The question came up of complex segmentation for small lists. What ESPs can handle it? We determined that manually building a statistical model and scoring it then uploading to ESPs and using the “score” to simple filter the lists, is probably the only real inexpensive solution for non-profits. Note: this is not for transactional, or triggered, messages, just promotional and newsletter-oriented emails.

The alternates I suggested to him: SugarCRM, StrongMail, and a few consultancies that could help him setup the database. He and I had worked on an Epiphany installation and the license for that was too expensive for his clients, so that was out. He wasn’t interested in a per-email pricing either.

Disposable Email Addresses: Just a Geek Thing?

Wednesday, 28. May 2008 by Anna Billstrom

I was describing to my two sisters the merits of temporary email addresses over Memorial Day weekend. It’s like using a fake middle initial in your name when you buy things, then when you get catalogs in the mail with that initial, you know who sold your address (always an interesting experiment!).

Web email now supports sub addresses (also called “plus addressing”), from back in the day with sendmail. Yahoo & Google make it possible for you to extend your email address in various ways so you can track how your email gets picked up. Next time you register for something, use “” instead of “”. If you end up on some random mailing list with that to: address, Pottery Barn has sold your list. I should have done this when I registered to vote! Yahoo has a more convoluted method, called “disposable emails,” using AddressGuard, that probably won’t be embraced by non-Geeks.

If temporary email addresses ever get widespread, I can see consumers using it to further identify and opt-in to communication that they want. If they’re getting a Pottery Barn email, and their To Address is “username+potterybarn” they are going to be more likely to access and view. They could inclusively filter select mailers into folders based on the “To” address.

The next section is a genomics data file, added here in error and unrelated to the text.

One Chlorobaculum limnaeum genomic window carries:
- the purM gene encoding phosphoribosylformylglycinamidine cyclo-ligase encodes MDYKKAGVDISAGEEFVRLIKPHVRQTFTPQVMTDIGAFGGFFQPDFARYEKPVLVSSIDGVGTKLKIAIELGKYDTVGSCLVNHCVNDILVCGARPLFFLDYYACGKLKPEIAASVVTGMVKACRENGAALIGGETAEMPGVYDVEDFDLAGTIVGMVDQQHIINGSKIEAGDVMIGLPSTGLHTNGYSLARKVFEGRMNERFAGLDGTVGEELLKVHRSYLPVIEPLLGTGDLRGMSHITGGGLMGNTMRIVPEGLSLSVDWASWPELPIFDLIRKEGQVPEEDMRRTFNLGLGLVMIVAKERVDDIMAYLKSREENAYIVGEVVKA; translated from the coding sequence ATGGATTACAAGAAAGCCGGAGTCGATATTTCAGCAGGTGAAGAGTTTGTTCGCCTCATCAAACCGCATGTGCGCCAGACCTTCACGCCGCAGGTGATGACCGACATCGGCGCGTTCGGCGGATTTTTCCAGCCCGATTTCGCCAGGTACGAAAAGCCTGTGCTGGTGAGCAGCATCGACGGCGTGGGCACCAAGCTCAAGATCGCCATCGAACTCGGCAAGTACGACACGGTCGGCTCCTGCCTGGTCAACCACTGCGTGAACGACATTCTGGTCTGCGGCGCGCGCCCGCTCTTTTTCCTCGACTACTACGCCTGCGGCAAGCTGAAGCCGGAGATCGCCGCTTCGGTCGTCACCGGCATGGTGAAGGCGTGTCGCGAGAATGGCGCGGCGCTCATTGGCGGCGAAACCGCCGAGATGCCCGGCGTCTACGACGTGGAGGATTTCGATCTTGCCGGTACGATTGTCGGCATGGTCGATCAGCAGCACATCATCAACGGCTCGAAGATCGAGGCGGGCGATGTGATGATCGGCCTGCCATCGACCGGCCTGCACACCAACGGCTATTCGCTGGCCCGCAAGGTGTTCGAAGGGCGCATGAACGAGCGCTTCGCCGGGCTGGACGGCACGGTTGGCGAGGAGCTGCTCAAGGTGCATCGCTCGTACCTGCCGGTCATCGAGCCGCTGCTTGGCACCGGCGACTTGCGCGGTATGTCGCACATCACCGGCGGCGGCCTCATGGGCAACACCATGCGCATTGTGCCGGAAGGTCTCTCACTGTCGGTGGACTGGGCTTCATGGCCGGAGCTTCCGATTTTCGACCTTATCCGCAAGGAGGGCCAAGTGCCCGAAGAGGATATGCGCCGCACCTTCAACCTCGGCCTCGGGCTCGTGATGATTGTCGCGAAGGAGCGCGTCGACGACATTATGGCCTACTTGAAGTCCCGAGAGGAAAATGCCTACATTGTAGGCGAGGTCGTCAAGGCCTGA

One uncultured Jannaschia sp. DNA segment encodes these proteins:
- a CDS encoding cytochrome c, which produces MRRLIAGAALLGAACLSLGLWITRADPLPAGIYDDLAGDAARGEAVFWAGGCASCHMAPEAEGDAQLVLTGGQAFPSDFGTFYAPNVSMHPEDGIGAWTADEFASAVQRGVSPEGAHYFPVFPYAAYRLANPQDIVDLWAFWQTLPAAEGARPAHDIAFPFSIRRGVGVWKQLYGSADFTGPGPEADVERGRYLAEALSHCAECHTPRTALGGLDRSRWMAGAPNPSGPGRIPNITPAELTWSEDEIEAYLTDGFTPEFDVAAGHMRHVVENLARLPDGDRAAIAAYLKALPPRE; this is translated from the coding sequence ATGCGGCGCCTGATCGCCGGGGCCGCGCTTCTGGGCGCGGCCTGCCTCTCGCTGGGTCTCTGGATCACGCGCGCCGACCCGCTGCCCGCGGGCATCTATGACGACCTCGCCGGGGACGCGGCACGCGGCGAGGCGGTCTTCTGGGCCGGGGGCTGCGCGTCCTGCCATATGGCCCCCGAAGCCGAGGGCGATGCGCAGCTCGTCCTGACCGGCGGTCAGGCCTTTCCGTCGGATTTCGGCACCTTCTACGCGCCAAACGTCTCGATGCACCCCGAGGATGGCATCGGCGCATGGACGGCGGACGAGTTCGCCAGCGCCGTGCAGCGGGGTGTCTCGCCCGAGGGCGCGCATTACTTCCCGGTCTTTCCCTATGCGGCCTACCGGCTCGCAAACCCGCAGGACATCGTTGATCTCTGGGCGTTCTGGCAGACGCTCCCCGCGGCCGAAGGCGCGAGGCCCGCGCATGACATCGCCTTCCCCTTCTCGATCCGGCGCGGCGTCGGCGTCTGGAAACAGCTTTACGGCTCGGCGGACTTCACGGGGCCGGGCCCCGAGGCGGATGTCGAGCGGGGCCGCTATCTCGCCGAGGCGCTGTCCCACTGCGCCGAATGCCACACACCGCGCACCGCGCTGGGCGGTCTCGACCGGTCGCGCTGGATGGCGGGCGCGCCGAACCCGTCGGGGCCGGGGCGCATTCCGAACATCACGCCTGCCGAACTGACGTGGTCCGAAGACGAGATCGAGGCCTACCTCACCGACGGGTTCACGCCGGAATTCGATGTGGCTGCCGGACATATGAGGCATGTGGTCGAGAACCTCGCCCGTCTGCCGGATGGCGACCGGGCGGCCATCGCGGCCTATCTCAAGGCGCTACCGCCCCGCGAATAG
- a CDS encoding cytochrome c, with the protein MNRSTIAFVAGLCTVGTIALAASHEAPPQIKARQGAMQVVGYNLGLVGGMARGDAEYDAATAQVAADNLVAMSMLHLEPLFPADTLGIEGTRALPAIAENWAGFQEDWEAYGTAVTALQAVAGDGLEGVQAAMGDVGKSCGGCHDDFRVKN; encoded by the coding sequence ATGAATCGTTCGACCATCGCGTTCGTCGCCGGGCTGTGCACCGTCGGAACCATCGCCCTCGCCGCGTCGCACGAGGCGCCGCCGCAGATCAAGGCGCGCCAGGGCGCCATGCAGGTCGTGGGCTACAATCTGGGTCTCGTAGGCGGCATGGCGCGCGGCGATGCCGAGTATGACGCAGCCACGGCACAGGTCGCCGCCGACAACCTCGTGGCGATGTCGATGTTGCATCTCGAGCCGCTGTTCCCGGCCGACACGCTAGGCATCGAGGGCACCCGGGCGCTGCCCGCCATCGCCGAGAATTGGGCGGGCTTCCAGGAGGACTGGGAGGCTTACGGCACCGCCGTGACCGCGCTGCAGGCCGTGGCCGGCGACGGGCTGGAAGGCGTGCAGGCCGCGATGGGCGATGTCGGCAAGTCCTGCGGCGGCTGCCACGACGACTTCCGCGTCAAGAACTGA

I see on message boards that the tendency is for marketers to filter out anything with “+” in it, as most folks who are currently using this are using it as a manual spam filter, and to weed out the bad promotional lists that aren’t using opt-in processes, or loosely define opt-in. I would like to see some usage metrics on this- if more people are using the “+” sign as way to narrowly filter their email, or if it’s just a geek thing.

Temporary Gmail Addresses
Yahoo information on AddressGuard
From lovely wikipedia on Email Addressing:

Disposable addresses of this form, using various separators between the base name and tag are supported by several email services, including Runbox (plus and minus), Google Mail (plus), Yahoo! Mail Plus (minus)[1], and FastMail (plus)[2].

Great post by Laura at Word to the Wise- wish I’d read it before I posted! Disposable or Temporary Addresses

Spring Cleaning Your Email Solution

Thursday, 24. April 2008 by Anna Billstrom

In the spirit of spring- with the wacky winds and brisk air, and moments of clear sunshine, we tend to want to roll up our sleeves and fix things that have been annoying us for a long time. In email marketing, I’ve noticed that these projects have started to get underway:

Database & List Cleanup
- Shrink your database. Take advantage of areas that are no longer in use.
- Evaluate your data: do you really need it? Or is it just a one-off, rarely used item? Could it make way for more important, useful data? There’s a trend to behaviorally instead of demographically, target customers- is this your system?
- Look through your inbox and find requests for data that you didn’t have, make a list and start bumping through it.
- Check the data flow and see if all of the data points are working as planned, a simple audit of key touchpoints like unsubscription, new data, mailing list uploads, etc.
- With some simple analysis, find out when people truly become inactive in your system, and segment your campaigns accordingly.
- Do a quick review of your email list by domain, region, and browser, any kind of browser availability out there, and see if your design guidelines match up. Basically: if you’ve decided not to support Gmail, see if it’s a significant portion of your list.

Marketing Program Clean-Up